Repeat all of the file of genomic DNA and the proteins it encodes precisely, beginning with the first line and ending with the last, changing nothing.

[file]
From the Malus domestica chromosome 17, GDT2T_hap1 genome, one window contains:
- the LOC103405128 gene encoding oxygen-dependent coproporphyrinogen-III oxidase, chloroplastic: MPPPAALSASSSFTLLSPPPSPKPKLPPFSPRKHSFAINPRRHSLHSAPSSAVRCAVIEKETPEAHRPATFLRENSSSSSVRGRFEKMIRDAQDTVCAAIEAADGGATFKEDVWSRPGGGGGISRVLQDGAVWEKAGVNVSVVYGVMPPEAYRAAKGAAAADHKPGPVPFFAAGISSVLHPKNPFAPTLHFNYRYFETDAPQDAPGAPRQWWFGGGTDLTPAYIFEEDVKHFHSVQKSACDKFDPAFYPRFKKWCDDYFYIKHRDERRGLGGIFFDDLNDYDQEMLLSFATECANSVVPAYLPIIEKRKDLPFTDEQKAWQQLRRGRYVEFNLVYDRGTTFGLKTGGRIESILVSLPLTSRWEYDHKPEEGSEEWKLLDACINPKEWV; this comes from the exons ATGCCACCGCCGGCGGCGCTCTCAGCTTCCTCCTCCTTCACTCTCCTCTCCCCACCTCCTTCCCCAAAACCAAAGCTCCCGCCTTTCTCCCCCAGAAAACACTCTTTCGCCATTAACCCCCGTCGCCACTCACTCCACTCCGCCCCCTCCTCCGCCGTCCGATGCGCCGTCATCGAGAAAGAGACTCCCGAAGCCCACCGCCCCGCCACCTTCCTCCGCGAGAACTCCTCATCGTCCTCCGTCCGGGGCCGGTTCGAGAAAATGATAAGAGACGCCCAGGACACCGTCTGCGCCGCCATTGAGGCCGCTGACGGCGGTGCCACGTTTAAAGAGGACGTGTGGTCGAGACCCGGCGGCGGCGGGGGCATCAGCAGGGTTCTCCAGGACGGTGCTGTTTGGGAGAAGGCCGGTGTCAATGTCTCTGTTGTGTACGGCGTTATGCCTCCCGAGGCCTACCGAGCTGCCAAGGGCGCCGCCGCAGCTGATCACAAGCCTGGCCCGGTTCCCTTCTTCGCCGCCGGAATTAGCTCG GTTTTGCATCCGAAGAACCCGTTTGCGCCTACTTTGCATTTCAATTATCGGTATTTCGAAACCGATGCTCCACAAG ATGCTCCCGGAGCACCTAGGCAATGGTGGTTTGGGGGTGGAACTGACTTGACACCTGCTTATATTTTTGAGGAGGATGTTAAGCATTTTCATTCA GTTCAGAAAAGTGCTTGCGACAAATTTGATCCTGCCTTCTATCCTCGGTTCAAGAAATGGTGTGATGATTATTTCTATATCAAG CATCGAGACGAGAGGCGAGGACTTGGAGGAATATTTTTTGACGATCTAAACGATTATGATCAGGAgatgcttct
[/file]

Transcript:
From the Malus domestica chromosome 17, GDT2T_hap1 genome, one window contains:
- the LOC103405128 gene encoding oxygen-dependent coproporphyrinogen-III oxidase, chloroplastic: MPPPAALSASSSFTLLSPPPSPKPKLPPFSPRKHSFAINPRRHSLHSAPSSAVRCAVIEKETPEAHRPATFLRENSSSSSVRGRFEKMIRDAQDTVCAAIEAADGGATFKEDVWSRPGGGGGISRVLQDGAVWEKAGVNVSVVYGVMPPEAYRAAKGAAAADHKPGPVPFFAAGISSVLHPKNPFAPTLHFNYRYFETDAPQDAPGAPRQWWFGGGTDLTPAYIFEEDVKHFHSVQKSACDKFDPAFYPRFKKWCDDYFYIKHRDERRGLGGIFFDDLNDYDQEMLLSFATECANSVVPAYLPIIEKRKDLPFTDEQKAWQQLRRGRYVEFNLVYDRGTTFGLKTGGRIESILVSLPLTSRWEYDHKPEEGSEEWKLLDACINPKEWV; this comes from the exons ATGCCACCGCCGGCGGCGCTCTCAGCTTCCTCCTCCTTCACTCTCCTCTCCCCACCTCCTTCCCCAAAACCAAAGCTCCCGCCTTTCTCCCCCAGAAAACACTCTTTCGCCATTAACCCCCGTCGCCACTCACTCCACTCCGCCCCCTCCTCCGCCGTCCGATGCGCCGTCATCGAGAAAGAGACTCCCGAAGCCCACCGCCCCGCCACCTTCCTCCGCGAGAACTCCTCATCGTCCTCCGTCCGGGGCCGGTTCGAGAAAATGATAAGAGACGCCCAGGACACCGTCTGCGCCGCCATTGAGGCCGCTGACGGCGGTGCCACGTTTAAAGAGGACGTGTGGTCGAGACCCGGCGGCGGCGGGGGCATCAGCAGGGTTCTCCAGGACGGTGCTGTTTGGGAGAAGGCCGGTGTCAATGTCTCTGTTGTGTACGGCGTTATGCCTCCCGAGGCCTACCGAGCTGCCAAGGGCGCCGCCGCAGCTGATCACAAGCCTGGCCCGGTTCCCTTCTTCGCCGCCGGAATTAGCTCG GTTTTGCATCCGAAGAACCCGTTTGCGCCTACTTTGCATTTCAATTATCGGTATTTCGAAACCGATGCTCCACAAG ATGCTCCCGGAGCACCTAGGCAATGGTGGTTTGGGGGTGGAACTGACTTGACACCTGCTTATATTTTTGAGGAGGATGTTAAGCATTTTCATTCA GTTCAGAAAAGTGCTTGCGACAAATTTGATCCTGCCTTCTATCCTCGGTTCAAGAAATGGTGTGATGATTATTTCTATATCAAG CATCGAGACGAGAGGCGAGGACTTGGAGGAATATTTTTTGACGATCTAAACGATTATGATCAGGAgatgcttct